Updated on March 14, 2024
Article byWallstreetmojo Team
Edited byAshish Kumar Srivastav
Reviewed byDheeraj Vaidya, CFA, FRM

What is Regression?

Regression analysis is a statistics-based measurement used in finance, investing, etc., aiming to establish a relationship between a dependent variable and other independent variables. The prime focus is determining the strength of the above relationship.

Key Takeaways

  • Regression analysis is a statistical technique used in various fields, such as finance and investing, to establish a relationship between a dependent variable and one or more independent variables.
  • The primary goal of regression analysis is to estimate the strength and nature of the relationship between the dependent and independent variables.
  • The variables involved in regression analysis are categorized into two types: the dependent variable, which is the main variable of interest, and the independent variables, which are factors that potentially influence the dependent variable.


  • To explain regression analysis in lay terms, let us assume a sales head of a company is trying hard to forecast the following month’s sales. Numerous factors are involved which are driving the sales of the product, starting from the weather to the competitor’s new strategy, festival, and change in the lifestyle of consumers.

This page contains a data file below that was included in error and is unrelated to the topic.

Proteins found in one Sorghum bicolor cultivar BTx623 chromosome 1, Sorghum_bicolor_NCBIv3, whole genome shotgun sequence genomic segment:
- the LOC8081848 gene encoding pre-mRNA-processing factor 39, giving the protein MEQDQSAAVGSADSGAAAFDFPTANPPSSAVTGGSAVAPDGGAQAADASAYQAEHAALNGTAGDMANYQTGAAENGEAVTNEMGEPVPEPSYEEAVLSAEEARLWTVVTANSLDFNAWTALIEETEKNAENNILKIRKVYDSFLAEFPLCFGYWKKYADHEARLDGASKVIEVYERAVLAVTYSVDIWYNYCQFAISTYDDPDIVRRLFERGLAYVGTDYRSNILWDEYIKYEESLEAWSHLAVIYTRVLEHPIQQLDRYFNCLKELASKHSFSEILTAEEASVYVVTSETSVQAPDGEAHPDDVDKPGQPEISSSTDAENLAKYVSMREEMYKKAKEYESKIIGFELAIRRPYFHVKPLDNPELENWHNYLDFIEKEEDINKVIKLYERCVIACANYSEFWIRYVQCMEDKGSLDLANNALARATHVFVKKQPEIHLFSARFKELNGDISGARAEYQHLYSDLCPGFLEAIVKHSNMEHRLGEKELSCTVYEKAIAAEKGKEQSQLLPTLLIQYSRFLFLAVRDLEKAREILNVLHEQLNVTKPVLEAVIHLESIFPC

• It is a method of aligning out of the several factors which affect the sale, which are the ones that have the major impact. It can help answer many questions like what are the most important factors, what factors are less important, what is the relationship between them, and most importantly, what is the surety of these factors.
  • These factors are called variables. The main factor we are trying to forecast is the dependent variable, and the other factors that impact the dependent variable are the independent variables.

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Simple linear regression analysis in excel can be expressed as the formula below, measuring the relationship between a dependent variable and one independent variable.

Y = a + bX + ϵ


  • Y – Dependent variable
  • X – Independent (explanatory) variable
  • a – Intercept
  • b – Slope
  • ϵ – Residual (error)
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How to Interpret Regression Analysis?